I

 
I wrote this description of what grief feels like 
one month after my father passed away.


 

THE ANSWER TO THE TIRING QUESTION,
"HOW ARE YOU, DEBBIE?
"

(GRIEF DEFINED)

 

I feel like I have been pushed out of a moving airplane without a parachute. The agony and terror of falling 12,000 feet through the sky is nothing compared to the crushing impact of hitting the ground. Surprised Iíve survived, here I lay Ė every bone in my body shattered, every organ smashed, my skin now just quivering ribbons of bleeding flesh. The first response is shock and numbness Ė the bodyís own measure of self-preservation. When the feeling begins to return, the pain is so intense, so suffocating, that I cannot move. Even if I could move, if I could muster up enough strength to crawl away, to where would I crawl? Iíve landed in a vast wilderness in an unknown country. I canít even find North, let alone a hospital.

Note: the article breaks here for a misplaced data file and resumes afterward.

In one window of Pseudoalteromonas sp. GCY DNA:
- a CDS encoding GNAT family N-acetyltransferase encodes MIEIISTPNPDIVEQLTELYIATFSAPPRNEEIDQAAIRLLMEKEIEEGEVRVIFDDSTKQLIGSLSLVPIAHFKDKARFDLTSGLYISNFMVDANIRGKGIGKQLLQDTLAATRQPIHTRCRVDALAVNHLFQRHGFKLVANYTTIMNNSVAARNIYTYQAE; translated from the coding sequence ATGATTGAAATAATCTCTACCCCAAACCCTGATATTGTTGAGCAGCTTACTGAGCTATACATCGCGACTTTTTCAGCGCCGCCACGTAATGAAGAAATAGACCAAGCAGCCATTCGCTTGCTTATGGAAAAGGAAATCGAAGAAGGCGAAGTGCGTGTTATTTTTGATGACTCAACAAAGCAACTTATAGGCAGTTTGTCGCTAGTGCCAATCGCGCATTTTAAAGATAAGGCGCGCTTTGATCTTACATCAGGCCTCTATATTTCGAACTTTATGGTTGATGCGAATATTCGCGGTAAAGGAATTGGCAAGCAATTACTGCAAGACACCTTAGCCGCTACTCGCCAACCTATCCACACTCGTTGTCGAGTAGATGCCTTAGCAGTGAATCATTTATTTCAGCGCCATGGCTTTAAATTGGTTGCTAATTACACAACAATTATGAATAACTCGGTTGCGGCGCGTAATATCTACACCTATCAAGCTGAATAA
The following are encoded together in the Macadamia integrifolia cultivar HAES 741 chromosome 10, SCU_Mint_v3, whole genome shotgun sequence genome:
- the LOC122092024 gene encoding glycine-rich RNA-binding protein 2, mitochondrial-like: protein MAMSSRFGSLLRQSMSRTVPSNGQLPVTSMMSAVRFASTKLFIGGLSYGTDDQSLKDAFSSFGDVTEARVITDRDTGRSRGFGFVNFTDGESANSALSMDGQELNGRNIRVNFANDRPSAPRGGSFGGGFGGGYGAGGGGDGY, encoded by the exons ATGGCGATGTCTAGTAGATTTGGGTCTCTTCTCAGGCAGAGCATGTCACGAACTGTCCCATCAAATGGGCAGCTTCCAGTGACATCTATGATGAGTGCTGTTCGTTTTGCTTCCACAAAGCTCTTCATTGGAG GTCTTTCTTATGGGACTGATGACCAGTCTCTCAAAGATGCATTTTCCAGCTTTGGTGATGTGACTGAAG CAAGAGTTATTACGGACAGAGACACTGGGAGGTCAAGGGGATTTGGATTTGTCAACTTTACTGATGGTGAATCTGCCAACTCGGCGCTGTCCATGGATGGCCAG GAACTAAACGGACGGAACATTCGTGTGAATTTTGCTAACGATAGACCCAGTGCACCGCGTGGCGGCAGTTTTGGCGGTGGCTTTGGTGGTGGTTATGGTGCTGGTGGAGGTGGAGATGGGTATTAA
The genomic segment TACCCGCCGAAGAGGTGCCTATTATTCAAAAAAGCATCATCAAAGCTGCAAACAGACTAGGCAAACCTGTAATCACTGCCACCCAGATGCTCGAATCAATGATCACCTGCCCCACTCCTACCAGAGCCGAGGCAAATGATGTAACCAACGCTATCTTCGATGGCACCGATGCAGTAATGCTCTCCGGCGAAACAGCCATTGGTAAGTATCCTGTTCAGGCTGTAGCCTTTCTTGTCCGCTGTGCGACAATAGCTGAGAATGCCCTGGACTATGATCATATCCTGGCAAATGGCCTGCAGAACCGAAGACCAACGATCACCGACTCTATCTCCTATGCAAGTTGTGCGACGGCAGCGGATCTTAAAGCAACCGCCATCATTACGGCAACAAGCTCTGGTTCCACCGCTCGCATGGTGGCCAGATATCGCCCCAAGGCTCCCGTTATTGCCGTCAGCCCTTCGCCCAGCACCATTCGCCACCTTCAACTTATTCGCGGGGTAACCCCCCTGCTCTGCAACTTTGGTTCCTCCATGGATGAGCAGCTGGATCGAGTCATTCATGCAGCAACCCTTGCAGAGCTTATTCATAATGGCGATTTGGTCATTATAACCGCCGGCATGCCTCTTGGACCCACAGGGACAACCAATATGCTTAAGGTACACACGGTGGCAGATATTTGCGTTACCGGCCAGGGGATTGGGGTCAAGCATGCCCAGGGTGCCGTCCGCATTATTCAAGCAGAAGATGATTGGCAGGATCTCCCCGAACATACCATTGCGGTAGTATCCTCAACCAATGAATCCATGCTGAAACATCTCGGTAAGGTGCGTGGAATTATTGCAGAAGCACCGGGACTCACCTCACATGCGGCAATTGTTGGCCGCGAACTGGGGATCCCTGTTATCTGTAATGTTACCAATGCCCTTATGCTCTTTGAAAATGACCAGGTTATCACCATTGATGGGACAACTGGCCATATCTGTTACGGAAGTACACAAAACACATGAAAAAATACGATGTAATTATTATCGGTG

Thatís how I am today and every day since this ordeal began. Each hour is different, bringing with it an array of emotions ranging from lonesomeness to indignation which is added to the pain described above, like some sick brew of misery. There are brief moments of happiness, if I can call it that, but they are like a mist quickly disappearing in the sun. My mind is in a perpetual tornado, my spirit pulverized.

My only relief comes when asleep (unless I have a painful dream) and when groping for thoughts of the coming paradise. Being wrapped in the arms of someone I love brings temporary relief, but how long can I do that? The yearning to be in my daddyís arms has swallowed me whole.

Does that answer your question?

 

 

© Copyright January 8, 2000 to present, by Deborah McGeorge, St. Augustine, Florida



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